When patrons started pouring into Jana Pastena’s restaurants on February 16, there were almost no staff on duty, and most of the items they wanted to order were not available. Pastena had to explain to them that she and her co-owner, her husband, supported their staff, who had decided to strike that day as part of the nationwide “Day Without Immigrants” protest, designed to show the effect immigrants have on the American economy and to protest President Donald Trump’s efforts to limit immigration from Muslim-majority countries.
The guests still stayed.
Pastena, co-owner of Calavera, Chop Bar and Lungomare restaurants, is one of the business owners in Oakland who participated in the protest. While some restaurants closed shop, others decided to open with reduced menus and to donate part of their sales to groups that support immigrant communities. Pastena gave 10 percent of her restaurants’ sales that day to the American Civil Liberties Union (ACLU).
“We raised $1,000. I think that was a pretty successful day. Maybe even more importantly is just the awareness that it raised,” said Pastena, who posted signs on the restaurants’ windows and status updates on social media. On the restaurant’s Facebook page, the restaurateur posted: “The United States cannot be great without immigrants.”
Her message continued: “’A Day Without Immigrants’ is a national day of action to protest Donald Trump’s anti-immigrant policies by demonstrating the positive contributions immigrants make every day. We support immigrant rights and stand in solidarity with this day of action.”
In Pastena’s view, the protest sent a message and educated people about what is happening and how business owners are fighting for people who work for them. “We really had an opportunity to talk with customers, passersby, regulars, and other guests, as well as each other, as a team about what these anti-immigration policies mean to us and how they’re affecting our team,” she said.
A San Francisco Chronicle preliminary list of Bay Area restaurants that intended to participate in the protest showed 93 shops, with about 10 percent coming from Oakland. These included Bar Cesar, B-Dama, Cafe Gabriela, Caffe Trieste, Cosecha Café, Dona Tomas, Hen House, Luka’s Taproom, Miss Ollie’s, Nido, Rudy’s Can’t Fail Café, The Cook and Her Farmer, and Xolo Taqueria.
Oakland restaurants also posted notices on Facebook or used the #DayWithoutImmigrants hashtag on Twitter. The staff of Luka’s Taproom & Lounge kitchen initially planned to close in the morning and open in the evening, but cancelled the opening all together. On the restaurant’s Facebook, a staffer posted: “Luka’s Taproom & Lounge kitchen will be closed in support of the Day Without Immigrants protest. We come from the United States, Mexico, Guatemala, France, Brazil and other places around the world. We are immigrant run and support immigrant rights as part of the Universal Rights of Man on which our country was founded.”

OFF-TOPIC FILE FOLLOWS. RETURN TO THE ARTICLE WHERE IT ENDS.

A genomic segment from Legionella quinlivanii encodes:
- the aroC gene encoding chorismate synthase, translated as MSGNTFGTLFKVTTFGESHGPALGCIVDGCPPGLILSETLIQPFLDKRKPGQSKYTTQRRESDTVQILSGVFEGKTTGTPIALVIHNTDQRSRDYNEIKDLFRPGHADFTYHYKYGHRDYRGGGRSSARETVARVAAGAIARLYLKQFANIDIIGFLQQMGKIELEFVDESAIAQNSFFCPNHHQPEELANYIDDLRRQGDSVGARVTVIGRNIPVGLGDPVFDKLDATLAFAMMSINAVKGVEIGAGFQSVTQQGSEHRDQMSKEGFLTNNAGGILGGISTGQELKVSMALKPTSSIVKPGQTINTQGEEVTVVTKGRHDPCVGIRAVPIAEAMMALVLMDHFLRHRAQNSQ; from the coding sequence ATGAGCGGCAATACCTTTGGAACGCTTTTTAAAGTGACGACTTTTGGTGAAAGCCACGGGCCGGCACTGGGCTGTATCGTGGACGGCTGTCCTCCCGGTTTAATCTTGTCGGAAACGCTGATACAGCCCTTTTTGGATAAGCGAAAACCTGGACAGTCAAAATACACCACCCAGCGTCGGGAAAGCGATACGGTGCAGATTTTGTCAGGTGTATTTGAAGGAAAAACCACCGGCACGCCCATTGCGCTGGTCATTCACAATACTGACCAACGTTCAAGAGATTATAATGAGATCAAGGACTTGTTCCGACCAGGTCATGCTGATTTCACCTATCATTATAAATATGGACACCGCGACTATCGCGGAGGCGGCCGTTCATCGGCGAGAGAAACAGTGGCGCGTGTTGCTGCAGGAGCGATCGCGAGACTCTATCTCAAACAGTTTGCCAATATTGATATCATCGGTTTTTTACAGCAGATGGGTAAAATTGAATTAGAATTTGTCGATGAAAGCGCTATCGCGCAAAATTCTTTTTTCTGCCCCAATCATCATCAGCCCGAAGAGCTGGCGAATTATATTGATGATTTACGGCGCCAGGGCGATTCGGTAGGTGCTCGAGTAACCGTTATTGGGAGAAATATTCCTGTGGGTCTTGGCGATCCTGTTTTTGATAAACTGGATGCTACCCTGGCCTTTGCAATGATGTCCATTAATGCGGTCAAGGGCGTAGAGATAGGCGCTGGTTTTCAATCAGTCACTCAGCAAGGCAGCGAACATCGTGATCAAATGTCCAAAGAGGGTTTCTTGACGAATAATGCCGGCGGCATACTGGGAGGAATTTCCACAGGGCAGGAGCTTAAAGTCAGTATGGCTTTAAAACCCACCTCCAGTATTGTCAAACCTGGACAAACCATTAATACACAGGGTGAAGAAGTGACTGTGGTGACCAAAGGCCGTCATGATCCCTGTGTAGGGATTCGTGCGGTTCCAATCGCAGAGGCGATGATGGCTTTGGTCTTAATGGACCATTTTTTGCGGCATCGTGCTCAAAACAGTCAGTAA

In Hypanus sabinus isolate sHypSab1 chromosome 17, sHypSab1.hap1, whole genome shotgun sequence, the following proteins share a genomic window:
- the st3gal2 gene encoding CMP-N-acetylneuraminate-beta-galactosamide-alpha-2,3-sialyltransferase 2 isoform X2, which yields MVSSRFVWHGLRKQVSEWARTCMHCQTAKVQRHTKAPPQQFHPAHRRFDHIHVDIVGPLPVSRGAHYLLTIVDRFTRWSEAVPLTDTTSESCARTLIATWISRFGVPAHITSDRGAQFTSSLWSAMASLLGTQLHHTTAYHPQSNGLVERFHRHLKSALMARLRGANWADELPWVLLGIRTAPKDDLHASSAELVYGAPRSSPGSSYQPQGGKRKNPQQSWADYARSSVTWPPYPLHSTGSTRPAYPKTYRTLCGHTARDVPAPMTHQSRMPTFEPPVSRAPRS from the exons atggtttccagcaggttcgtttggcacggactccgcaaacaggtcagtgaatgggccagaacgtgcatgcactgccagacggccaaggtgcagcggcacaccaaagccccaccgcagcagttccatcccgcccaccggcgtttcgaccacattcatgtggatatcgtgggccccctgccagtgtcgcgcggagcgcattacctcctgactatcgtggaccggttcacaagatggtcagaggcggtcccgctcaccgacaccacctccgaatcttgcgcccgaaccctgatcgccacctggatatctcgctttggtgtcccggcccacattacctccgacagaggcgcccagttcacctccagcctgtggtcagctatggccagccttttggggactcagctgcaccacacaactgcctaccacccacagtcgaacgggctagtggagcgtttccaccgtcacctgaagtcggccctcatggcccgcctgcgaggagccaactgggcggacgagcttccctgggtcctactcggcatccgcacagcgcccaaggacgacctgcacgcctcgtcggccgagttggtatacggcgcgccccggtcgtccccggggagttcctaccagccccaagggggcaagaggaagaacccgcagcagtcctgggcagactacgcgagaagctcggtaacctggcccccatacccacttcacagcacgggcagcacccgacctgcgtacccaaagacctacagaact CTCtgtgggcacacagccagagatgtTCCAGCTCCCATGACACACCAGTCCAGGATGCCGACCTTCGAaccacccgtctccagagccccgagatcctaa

“We thrive on our staff’s creativity, energy, dedication and hard work. Without our staff we are nothing. They are the talent. They are the stars. Nido is their home, home is where the heart is and our hearts are with our amazing staff,” read a post on the Facebook page of Nido, a Mexican restaurant and bar.
Eric Wright, director of Caffe Trieste, said he had a group discussion with his staff and made sure they were making the right decision for everyone. “Ultimately, we decided to support our staff and immigrants everywhere by taking a stand against Trump’s anti-immigration policies. Our country can’t run without immigrants. Our country is made of immigrants,” Wright said. “We are run by immigrants from all over the world—multiple countries in Latin American and reaching as far as Indonesia and Australia.”
Asked why she participated in the protest, Sarah Kirnon, chef and owner of Oakland Caribbean restaurant Miss Ollie’s, said “Very simple. I am an immigrant, as is 60 percent of the staff.” Kirnon closed her shop during the protest day and paid all 16 staff members.
Miss Ollie’s, as well as most of the businesses that took part in the protest, is part of a group of Oakland restaurants, Oakland Indie Alliance. “The Oakland Indie Alliance is about feeding community, and our community—workers, patrons, neighbors—is filled with immigrants from around the world,” said co-founder Amy Hillyard, co-owner of Farley’s East cafe.
Hillyard said about ten of the alliance’s 50-plus members participated in the Day Without Immigrants protest through full or partial closures, or found other ways to raise awareness or money for non-profit organizations working on behalf of immigrant communities.
“We feel this was an important, somewhat spontaneous expression to respond to. We did what we did because we believe Oakland can be progressive and business-friendly. We saw that with the Women’s March, and to some extent we saw this with this day. If we support our community when it asks us to, we know our community will support us back,” Hillyard said.
Most businesses that participated in the protest in Oakland were small businesses, Pastena observed. “In a lot of ways, we’re a family. We’re trying to protect each other; we’re trying to help them [immigrants] protect their families to the best of our ability,” she said.
“We can’t do this without our team,” Pastena continued. “We understand the implications of anti-immigration policies and the horrible ramifications that it could have. … These policies make our team apprehensive, they feel worried about their future. We’re giving them some sense of hope that everything’s going to be OK.”